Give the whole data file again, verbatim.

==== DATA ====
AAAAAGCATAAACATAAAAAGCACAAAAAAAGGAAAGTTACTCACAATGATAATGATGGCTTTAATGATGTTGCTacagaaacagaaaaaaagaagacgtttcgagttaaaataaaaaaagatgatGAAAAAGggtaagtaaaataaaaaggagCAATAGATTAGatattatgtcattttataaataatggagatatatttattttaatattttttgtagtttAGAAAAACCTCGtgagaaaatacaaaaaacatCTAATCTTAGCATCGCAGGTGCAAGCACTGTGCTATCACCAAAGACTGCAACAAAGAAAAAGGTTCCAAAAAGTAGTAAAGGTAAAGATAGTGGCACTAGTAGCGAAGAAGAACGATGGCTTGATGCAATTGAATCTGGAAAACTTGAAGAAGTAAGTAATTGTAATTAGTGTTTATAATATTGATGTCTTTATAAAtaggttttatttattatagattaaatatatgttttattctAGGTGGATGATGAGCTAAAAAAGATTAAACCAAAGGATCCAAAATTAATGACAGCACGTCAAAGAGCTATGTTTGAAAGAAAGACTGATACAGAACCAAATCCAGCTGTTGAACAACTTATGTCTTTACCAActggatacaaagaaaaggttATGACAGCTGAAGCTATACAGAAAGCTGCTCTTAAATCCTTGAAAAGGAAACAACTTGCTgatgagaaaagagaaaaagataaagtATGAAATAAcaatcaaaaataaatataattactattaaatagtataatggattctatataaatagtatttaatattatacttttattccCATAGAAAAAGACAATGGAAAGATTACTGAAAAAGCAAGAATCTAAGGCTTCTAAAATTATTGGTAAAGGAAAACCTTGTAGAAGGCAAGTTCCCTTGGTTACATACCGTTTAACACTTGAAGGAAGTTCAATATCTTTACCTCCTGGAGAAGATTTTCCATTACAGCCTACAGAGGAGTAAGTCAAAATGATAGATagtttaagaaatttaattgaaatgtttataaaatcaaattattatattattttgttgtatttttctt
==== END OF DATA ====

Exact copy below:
AAAAAGCATAAACATAAAAAGCACAAAAAAAGGAAAGTTACTCACAATGATAATGATGGCTTTAATGATGTTGCTacagaaacagaaaaaaagaagacgtttcgagttaaaataaaaaaagatgatGAAAAAGggtaagtaaaataaaaaggagCAATAGATTAGatattatgtcattttataaataatggagatatatttattttaatattttttgtagtttAGAAAAACCTCGtgagaaaatacaaaaaacatCTAATCTTAGCATCGCAGGTGCAAGCACTGTGCTATCACCAAAGACTGCAACAAAGAAAAAGGTTCCAAAAAGTAGTAAAGGTAAAGATAGTGGCACTAGTAGCGAAGAAGAACGATGGCTTGATGCAATTGAATCTGGAAAACTTGAAGAAGTAAGTAATTGTAATTAGTGTTTATAATATTGATGTCTTTATAAAtaggttttatttattatagattaaatatatgttttattctAGGTGGATGATGAGCTAAAAAAGATTAAACCAAAGGATCCAAAATTAATGACAGCACGTCAAAGAGCTATGTTTGAAAGAAAGACTGATACAGAACCAAATCCAGCTGTTGAACAACTTATGTCTTTACCAActggatacaaagaaaaggttATGACAGCTGAAGCTATACAGAAAGCTGCTCTTAAATCCTTGAAAAGGAAACAACTTGCTgatgagaaaagagaaaaagataaagtATGAAATAAcaatcaaaaataaatataattactattaaatagtataatggattctatataaatagtatttaatattatacttttattccCATAGAAAAAGACAATGGAAAGATTACTGAAAAAGCAAGAATCTAAGGCTTCTAAAATTATTGGTAAAGGAAAACCTTGTAGAAGGCAAGTTCCCTTGGTTACATACCGTTTAACACTTGAAGGAAGTTCAATATCTTTACCTCCTGGAGAAGATTTTCCATTACAGCCTACAGAGGAGTAAGTCAAAATGATAGATagtttaagaaatttaattgaaatgtttataaaatcaaattattatattattttgttgtatttttctt